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Make risk management work for you

Wednesday, September 26th, 2007

Coal mining has always carried the challenge of working in difficult, dangerous circumstances. But, in an increasingly international market, there are new challenges for those responsible for staff at all levels.
Whether a company has employees stationed permanently in remote parts of the world, or has a smaller team, based in a major capital, managing the operation at arm’s length, the task of assessing and catering for risk is a modern necessity.
It is a problem with particular urgency for companies based in the UK, where the new Corporate Manslaughter and Homicide Act 2007 places fresh emphasis on the creation of a safety culture and the need for management to act responsibly at all levels. Failure to do so could result in penalties that go beyond previous health and safety legislation.
But that does not mean only employers based in the UK need to examine and improve their safety and risk management strategies. Where staff are based abroad, any accidents which lead to serious injuries or fatalities could result in charges by authorities in that country. Companies also need to be aware of the potential for civil liabilities and the fact that claimants have a choice of where to sue.
Health and safety issues impact at all levels in the mining industry and, for those responsible for training or travel, should be at the top of the agenda, particularly as the industry looks to more remote and potentially hostile parts of the world for expansion.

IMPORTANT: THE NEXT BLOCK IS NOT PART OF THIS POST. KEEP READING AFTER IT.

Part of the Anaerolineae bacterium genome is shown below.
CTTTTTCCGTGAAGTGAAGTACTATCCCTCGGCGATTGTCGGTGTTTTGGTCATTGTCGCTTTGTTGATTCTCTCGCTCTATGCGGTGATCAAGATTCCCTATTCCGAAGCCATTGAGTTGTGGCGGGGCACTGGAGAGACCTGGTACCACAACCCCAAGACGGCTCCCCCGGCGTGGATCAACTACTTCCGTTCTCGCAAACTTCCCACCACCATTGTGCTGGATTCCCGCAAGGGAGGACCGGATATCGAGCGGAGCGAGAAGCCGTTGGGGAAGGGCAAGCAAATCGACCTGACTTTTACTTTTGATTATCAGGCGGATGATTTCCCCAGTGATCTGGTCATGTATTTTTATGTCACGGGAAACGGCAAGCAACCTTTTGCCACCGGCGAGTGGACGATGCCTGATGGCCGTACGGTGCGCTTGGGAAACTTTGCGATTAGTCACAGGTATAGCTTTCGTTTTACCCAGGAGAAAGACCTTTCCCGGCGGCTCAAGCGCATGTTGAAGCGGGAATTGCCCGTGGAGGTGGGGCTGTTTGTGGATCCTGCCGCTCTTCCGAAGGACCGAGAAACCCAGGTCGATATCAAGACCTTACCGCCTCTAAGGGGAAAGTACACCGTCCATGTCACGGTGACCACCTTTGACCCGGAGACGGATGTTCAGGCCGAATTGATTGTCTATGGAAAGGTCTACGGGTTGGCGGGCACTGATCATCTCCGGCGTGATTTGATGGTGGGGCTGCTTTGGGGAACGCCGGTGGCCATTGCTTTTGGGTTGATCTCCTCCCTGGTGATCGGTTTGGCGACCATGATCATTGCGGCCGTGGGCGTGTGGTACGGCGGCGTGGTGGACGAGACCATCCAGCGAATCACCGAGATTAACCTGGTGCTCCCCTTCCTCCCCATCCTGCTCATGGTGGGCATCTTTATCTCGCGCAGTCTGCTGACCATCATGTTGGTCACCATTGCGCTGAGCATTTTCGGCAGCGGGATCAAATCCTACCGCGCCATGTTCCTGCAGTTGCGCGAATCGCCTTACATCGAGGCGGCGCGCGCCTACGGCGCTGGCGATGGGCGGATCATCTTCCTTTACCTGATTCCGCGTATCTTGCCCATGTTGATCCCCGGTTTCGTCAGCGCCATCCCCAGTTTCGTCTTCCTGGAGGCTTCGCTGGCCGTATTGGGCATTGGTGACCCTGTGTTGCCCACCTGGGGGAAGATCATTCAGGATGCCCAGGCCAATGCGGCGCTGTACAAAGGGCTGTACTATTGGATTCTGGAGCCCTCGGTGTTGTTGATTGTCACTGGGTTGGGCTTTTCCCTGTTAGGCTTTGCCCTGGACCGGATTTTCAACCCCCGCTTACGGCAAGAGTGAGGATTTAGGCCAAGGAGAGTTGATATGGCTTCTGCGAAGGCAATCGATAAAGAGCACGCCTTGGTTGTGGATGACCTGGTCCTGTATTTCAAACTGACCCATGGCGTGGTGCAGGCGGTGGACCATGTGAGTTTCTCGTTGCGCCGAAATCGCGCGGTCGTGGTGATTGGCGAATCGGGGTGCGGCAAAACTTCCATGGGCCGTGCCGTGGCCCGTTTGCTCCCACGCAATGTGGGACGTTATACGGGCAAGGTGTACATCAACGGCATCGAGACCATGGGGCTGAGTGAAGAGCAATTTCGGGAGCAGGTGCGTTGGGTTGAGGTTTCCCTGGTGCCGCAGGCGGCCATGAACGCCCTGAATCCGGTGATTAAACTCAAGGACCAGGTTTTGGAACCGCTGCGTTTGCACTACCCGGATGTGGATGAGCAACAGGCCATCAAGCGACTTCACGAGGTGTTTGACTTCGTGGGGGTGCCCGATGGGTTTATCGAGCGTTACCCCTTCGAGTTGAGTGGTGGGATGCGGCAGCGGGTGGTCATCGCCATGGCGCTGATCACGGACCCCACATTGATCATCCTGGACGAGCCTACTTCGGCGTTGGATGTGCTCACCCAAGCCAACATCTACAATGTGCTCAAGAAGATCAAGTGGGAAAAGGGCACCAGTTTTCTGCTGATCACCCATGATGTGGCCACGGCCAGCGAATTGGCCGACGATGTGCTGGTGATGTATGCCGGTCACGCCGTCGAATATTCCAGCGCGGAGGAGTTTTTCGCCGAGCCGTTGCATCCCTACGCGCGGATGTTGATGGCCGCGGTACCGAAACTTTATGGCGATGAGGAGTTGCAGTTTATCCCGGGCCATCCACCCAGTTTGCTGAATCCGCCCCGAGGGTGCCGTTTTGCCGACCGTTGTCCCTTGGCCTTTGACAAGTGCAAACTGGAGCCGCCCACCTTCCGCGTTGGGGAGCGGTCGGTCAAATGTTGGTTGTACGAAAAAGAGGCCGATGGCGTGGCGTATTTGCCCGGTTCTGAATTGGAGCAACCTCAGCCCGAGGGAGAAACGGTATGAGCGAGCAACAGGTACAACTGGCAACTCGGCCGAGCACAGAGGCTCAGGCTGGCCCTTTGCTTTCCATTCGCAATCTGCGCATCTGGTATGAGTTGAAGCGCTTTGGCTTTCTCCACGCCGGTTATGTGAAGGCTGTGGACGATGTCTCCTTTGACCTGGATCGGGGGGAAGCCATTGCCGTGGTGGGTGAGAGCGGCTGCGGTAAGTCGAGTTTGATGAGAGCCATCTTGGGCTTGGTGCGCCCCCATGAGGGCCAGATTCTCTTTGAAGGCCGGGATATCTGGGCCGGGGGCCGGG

In those higher risk parts of the world, attracting and retaining the right individuals to live and work in isolated, sometimes dangerous areas is becoming difficult and expensive.
But both there and in less remote areas, employers must consider how they will respond if an employee is hurt in the line of work and do everything they can to prevent avoidable fatalities.
There are also implications for companies’ reputations. One of the main provisions of the new manslaughter law is the power for the court to impose a “publicity order”, under which a convicted company must publicise their own conviction and the details of the punishment. In addition to greater financial penalties expected to be imposed under the new law, the reputational damage of arising from such a publicity order will have a very significant impact.
Environmental and community issues are, likewise, tied into this idea of being a good corporate citizen. While these may not have a direct connection with the welfare of employees, it is a major concern for larger companies with widespread interests around the world and a large number of indigenous employees.
The conduct of mining companies can be a major factor – for good or ill – in the health and safety of the population around sites. Forward-thinking mines have shown it is possible to make a positive contribution to local communities, by providing access to facilities and resources. Investment in public health programmes, including malaria control, clean water schemes and sexual health information and support have delivered real results, while demonstrating that mining operations can work with – and to the benefit of – local communities.